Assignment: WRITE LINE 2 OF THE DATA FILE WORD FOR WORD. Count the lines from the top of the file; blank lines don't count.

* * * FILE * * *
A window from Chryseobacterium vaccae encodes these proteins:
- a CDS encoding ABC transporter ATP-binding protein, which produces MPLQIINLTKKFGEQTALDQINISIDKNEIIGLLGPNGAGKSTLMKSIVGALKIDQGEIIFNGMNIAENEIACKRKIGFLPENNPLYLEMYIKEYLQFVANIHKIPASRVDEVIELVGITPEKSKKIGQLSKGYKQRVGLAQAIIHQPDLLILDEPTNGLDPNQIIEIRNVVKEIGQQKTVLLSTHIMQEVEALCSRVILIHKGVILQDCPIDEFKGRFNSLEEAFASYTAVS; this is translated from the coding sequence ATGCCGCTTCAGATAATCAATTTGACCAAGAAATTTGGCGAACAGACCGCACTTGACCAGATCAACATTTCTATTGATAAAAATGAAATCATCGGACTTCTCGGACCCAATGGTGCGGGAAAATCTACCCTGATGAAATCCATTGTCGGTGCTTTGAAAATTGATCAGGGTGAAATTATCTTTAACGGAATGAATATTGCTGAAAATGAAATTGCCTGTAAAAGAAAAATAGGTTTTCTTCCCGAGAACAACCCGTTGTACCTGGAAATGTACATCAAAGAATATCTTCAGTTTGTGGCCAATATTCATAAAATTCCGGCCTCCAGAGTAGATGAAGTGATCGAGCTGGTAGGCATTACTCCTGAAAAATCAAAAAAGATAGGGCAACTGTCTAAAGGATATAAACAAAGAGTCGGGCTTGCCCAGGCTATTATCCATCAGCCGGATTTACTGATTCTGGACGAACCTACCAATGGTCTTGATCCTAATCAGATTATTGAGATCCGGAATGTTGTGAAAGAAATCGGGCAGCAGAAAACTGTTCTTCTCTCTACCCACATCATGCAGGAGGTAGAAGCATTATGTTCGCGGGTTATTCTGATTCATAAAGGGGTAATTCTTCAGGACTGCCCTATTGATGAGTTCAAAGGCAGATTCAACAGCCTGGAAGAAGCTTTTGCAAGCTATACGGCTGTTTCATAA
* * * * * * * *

- a CDS encoding ABC transporter ATP-binding protein, which produces MPLQIINLTKKFGEQTALDQINISIDKNEIIGLLGPNGAGKSTLMKSIVGALKIDQGEIIFNGMNIAENEIACKRKIGFLPENNPLYLEMYIKEYLQFVANIHKIPASRVDEVIELVGITPEKSKKIGQLSKGYKQRVGLAQAIIHQPDLLILDEPTNGLDPNQIIEIRNVVKEIGQQKTVLLSTHIMQEVEALCSRVILIHKGVILQDCPIDEFKGRFNSLEEAFASYTAVS; this is translated from the coding sequence ATGCCGCTTCAGATAATCAATTTGACCAAGAAATTTGGCGAACAGACCGCACTTGACCAGATCAACATTTCTATTGATAAAAATGAAATCATCGGACTTCTCGGACCCAATGGTGCGGGAAAATCTACCCTGATGAAATCCATTGTCGGTGCTTTGAAAATTGATCAGGGTGAAATTATCTTTAACGGAATGAATATTGCTGAAAATGAAATTGCCTGTAAAAGAAAAATAGGTTTTCTTCCCGAGAACAACCCGTTGTACCTGGAAATGTACATCAAAGAATATCTTCAGTTTGTGGCCAATATTCATAAAATTCCGGCCTCCAGAGTAGATGAAGTGATCGAGCTGGTAGGCATTACTCCTGAAAAATCAAAAAAGATAGGGCAACTGTCTAAAGGATATAAACAAAGAGTCGGGCTTGCCCAGGCTATTATCCATCAGCCGGATTTACTGATTCTGGACGAACCTACCAATGGTCTTGATCCTAATCAGATTATTGAGATCCGGAATGTTGTGAAAGAAATCGGGCAGCAGAAAACTGTTCTTCTCTCTACCCACATCATGCAGGAGGTAGAAGCATTATGTTCGCGGGTTATTCTGATTCATAAAGGGGTAATTCTTCAGGACTGCCCTATTGATGAGTTCAAAGGCAGATTCAACAGCCTGGAAGAAGCTTTTGCAAGCTATACGGCTGTTTCATAA